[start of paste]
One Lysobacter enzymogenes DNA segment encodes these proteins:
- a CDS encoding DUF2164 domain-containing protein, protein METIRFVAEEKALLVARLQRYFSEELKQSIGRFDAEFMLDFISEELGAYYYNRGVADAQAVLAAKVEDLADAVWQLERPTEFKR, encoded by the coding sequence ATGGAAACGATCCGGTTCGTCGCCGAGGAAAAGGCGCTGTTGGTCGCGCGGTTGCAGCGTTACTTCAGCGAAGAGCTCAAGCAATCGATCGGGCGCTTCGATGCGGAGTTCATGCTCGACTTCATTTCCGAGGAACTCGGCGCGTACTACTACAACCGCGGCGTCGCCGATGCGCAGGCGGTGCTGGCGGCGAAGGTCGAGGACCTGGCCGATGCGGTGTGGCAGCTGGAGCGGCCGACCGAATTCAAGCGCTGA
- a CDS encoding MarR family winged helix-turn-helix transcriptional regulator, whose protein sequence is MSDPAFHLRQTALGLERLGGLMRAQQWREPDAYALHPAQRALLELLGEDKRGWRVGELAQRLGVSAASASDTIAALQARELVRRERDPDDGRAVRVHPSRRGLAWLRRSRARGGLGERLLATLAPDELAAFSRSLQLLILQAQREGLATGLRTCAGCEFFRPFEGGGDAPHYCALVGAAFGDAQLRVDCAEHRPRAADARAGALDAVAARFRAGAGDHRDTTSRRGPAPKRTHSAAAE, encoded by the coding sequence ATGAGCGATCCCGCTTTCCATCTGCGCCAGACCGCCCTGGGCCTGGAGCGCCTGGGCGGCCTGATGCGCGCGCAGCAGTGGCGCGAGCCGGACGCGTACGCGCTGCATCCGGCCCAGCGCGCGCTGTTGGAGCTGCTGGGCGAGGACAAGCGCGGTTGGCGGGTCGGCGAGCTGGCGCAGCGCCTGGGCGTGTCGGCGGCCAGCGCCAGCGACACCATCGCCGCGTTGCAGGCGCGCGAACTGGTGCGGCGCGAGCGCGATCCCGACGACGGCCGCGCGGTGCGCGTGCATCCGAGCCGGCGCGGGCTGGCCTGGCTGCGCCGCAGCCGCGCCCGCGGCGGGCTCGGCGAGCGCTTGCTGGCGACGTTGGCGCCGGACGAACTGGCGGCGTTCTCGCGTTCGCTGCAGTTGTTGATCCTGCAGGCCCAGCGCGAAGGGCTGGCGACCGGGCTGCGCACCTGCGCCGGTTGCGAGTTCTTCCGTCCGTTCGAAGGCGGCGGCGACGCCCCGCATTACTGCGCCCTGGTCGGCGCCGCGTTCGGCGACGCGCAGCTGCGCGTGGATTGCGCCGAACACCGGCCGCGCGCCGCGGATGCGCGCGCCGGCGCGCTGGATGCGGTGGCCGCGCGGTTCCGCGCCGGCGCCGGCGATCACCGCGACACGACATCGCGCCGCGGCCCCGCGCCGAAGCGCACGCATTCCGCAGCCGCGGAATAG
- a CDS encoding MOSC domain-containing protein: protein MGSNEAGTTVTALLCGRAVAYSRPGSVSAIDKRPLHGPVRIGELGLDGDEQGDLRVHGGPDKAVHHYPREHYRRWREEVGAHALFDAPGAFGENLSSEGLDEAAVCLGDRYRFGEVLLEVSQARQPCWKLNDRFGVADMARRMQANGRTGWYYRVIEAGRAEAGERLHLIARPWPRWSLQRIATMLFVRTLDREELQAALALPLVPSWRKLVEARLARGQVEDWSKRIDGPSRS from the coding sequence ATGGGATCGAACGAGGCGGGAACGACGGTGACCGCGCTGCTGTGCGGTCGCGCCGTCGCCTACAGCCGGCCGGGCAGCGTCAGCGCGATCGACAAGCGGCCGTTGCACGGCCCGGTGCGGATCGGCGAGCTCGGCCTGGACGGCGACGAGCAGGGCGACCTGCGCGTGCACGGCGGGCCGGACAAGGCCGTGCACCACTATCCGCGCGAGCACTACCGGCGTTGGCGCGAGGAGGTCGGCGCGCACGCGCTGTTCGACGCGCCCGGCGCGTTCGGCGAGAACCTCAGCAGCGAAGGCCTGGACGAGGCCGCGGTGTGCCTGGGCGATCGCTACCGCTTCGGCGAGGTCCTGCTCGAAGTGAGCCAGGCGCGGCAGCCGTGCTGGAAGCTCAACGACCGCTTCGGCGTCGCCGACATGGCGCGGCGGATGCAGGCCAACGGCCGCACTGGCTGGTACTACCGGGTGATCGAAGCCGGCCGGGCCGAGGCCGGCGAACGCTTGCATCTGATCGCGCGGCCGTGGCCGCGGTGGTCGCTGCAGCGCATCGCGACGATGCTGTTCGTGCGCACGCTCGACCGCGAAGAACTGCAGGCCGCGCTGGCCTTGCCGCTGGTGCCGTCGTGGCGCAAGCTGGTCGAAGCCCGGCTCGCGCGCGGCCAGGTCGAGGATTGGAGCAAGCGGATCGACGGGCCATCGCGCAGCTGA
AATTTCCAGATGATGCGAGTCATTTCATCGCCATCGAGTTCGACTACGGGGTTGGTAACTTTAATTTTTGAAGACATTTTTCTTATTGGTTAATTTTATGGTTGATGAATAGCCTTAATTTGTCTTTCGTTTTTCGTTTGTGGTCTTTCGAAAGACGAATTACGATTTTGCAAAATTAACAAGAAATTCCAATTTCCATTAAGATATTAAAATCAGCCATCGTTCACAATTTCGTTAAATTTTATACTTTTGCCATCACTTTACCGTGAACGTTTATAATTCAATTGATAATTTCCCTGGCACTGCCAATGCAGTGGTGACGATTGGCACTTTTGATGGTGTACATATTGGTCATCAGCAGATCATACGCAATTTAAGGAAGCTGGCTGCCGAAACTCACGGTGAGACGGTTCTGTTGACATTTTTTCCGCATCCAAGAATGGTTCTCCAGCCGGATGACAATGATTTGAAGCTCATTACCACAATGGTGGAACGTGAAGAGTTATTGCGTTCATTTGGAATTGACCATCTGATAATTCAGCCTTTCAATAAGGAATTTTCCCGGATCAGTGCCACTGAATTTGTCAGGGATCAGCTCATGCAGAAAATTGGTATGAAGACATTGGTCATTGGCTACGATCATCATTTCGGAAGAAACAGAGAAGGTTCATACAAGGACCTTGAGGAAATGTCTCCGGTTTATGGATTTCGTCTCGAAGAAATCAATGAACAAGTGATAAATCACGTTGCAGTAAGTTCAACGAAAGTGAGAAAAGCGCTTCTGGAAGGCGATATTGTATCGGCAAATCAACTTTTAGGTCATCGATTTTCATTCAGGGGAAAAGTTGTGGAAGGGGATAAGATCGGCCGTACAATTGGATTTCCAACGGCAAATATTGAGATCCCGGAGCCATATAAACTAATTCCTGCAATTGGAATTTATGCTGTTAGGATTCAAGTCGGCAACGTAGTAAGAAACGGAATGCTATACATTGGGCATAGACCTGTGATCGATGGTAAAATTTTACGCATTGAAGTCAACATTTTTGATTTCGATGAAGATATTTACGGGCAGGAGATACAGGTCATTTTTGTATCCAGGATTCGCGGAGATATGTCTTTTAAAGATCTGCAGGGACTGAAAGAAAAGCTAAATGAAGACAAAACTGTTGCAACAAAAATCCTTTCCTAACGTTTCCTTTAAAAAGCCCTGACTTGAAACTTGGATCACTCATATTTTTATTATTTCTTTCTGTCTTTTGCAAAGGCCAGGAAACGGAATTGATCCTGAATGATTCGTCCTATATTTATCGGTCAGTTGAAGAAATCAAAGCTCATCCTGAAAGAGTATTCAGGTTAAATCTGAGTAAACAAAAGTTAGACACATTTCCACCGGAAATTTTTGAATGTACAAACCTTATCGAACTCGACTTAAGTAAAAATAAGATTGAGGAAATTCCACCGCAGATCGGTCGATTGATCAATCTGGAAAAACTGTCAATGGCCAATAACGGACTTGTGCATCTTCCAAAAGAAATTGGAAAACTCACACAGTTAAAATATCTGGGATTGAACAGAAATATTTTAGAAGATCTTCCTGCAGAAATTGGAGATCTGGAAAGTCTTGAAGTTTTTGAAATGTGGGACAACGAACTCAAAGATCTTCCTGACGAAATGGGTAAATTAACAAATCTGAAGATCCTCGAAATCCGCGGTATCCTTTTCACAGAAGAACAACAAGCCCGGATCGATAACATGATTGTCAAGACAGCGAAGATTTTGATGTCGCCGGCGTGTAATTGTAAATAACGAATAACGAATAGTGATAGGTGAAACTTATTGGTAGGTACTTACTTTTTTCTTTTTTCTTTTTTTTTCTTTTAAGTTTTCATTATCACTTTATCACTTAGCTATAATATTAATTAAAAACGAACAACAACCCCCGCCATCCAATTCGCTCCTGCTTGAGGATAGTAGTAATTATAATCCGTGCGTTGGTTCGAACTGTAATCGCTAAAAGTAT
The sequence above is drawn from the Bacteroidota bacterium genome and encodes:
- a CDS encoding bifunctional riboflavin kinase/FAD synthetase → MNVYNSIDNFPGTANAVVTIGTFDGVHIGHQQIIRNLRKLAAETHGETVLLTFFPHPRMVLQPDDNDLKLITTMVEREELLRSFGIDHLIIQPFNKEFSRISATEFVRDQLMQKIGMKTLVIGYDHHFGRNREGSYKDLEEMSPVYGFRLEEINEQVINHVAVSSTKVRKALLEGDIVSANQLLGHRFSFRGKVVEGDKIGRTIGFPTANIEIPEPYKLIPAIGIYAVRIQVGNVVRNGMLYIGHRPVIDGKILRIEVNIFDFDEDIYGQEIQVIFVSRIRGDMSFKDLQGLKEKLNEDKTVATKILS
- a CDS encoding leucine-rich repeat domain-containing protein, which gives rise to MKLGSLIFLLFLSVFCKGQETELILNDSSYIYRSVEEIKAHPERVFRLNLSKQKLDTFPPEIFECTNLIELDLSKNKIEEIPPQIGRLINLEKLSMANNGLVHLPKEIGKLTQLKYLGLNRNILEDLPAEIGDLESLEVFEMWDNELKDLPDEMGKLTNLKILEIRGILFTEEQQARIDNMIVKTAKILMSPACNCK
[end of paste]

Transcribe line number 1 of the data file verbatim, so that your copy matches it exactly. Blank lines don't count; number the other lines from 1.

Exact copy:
One Lysobacter enzymogenes DNA segment encodes these proteins: